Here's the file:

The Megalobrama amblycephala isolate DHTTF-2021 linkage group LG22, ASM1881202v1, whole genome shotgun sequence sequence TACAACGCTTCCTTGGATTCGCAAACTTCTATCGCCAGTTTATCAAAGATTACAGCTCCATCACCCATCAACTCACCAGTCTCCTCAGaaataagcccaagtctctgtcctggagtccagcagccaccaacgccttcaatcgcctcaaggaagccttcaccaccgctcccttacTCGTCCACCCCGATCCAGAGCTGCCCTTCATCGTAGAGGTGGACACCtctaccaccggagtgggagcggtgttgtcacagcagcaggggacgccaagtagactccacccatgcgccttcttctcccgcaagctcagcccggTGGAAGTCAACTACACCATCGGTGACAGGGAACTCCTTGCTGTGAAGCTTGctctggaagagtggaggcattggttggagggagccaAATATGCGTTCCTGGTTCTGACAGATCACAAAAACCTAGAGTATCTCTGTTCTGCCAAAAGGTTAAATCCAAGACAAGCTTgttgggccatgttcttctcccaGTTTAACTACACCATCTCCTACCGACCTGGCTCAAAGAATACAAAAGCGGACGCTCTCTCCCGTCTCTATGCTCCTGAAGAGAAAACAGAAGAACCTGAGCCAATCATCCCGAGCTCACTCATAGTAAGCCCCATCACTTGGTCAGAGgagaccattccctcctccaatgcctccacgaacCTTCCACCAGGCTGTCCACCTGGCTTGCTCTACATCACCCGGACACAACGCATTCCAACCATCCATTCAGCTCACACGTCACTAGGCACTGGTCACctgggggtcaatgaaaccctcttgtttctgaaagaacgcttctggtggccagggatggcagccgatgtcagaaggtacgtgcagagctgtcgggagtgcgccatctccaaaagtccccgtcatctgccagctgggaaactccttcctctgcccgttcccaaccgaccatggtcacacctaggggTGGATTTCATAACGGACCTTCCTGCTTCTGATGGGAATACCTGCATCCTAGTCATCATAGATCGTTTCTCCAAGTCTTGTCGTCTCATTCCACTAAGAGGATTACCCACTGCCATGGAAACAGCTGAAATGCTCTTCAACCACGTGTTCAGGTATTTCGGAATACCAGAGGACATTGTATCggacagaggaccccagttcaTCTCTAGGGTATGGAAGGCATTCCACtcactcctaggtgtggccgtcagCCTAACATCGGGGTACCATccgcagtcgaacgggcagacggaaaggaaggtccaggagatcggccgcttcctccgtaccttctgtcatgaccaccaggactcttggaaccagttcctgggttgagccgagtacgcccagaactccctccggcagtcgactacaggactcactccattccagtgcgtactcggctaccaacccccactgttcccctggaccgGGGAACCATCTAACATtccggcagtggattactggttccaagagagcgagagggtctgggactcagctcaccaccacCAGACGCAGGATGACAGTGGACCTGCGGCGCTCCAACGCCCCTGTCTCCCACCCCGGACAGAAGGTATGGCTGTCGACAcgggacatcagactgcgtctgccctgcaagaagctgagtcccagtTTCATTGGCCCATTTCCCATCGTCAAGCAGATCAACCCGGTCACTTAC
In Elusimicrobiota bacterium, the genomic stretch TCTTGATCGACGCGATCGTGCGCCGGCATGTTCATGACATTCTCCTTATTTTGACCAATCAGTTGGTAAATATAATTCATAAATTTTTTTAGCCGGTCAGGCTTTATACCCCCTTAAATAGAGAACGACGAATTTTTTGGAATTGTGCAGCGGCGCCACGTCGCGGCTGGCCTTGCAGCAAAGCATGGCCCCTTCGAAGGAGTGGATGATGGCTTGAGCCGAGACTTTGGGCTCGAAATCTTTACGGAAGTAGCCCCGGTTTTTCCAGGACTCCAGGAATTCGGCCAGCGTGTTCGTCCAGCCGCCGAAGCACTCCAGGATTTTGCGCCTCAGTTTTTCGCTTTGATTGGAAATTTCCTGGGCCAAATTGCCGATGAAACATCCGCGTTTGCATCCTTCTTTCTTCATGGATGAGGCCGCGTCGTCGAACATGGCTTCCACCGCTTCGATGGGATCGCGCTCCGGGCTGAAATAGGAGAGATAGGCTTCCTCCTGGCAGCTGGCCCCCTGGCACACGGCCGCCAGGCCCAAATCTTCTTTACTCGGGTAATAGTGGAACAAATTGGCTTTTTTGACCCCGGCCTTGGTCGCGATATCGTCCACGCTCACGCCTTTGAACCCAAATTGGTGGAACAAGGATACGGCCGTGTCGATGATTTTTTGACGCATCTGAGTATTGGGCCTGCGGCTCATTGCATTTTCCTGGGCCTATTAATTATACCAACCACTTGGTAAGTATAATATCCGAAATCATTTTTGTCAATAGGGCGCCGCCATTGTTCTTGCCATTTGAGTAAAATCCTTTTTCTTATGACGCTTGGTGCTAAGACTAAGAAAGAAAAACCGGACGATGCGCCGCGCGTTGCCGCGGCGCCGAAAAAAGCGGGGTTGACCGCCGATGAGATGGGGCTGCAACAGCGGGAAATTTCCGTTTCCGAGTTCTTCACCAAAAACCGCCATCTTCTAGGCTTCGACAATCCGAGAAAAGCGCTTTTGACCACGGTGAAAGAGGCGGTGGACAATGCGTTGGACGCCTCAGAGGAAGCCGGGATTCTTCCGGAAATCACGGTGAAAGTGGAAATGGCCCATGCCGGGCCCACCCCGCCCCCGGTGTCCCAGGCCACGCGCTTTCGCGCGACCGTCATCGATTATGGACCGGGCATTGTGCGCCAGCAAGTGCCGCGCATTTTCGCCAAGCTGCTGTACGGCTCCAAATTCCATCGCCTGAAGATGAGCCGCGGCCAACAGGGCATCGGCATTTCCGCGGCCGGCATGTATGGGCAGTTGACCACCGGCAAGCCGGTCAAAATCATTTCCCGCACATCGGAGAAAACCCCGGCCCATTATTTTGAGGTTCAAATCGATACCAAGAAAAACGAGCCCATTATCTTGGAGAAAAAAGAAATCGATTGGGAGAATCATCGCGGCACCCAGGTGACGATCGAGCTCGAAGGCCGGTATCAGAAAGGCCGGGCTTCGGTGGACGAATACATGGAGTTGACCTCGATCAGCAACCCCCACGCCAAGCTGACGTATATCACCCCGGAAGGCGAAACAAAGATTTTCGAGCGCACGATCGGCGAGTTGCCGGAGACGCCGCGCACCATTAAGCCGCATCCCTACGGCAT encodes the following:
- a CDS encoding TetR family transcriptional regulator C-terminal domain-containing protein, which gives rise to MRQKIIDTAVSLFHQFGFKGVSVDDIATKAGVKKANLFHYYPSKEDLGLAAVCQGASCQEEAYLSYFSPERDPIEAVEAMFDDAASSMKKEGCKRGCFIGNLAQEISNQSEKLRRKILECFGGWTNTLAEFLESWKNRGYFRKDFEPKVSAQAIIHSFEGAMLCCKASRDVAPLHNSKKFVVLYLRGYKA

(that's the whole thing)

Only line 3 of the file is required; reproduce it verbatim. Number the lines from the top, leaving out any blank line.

- a CDS encoding TetR family transcriptional regulator C-terminal domain-containing protein, which gives rise to MRQKIIDTAVSLFHQFGFKGVSVDDIATKAGVKKANLFHYYPSKEDLGLAAVCQGASCQEEAYLSYFSPERDPIEAVEAMFDDAASSMKKEGCKRGCFIGNLAQEISNQSEKLRRKILECFGGWTNTLAEFLESWKNRGYFRKDFEPKVSAQAIIHSFEGAMLCCKASRDVAPLHNSKKFVVLYLRGYKA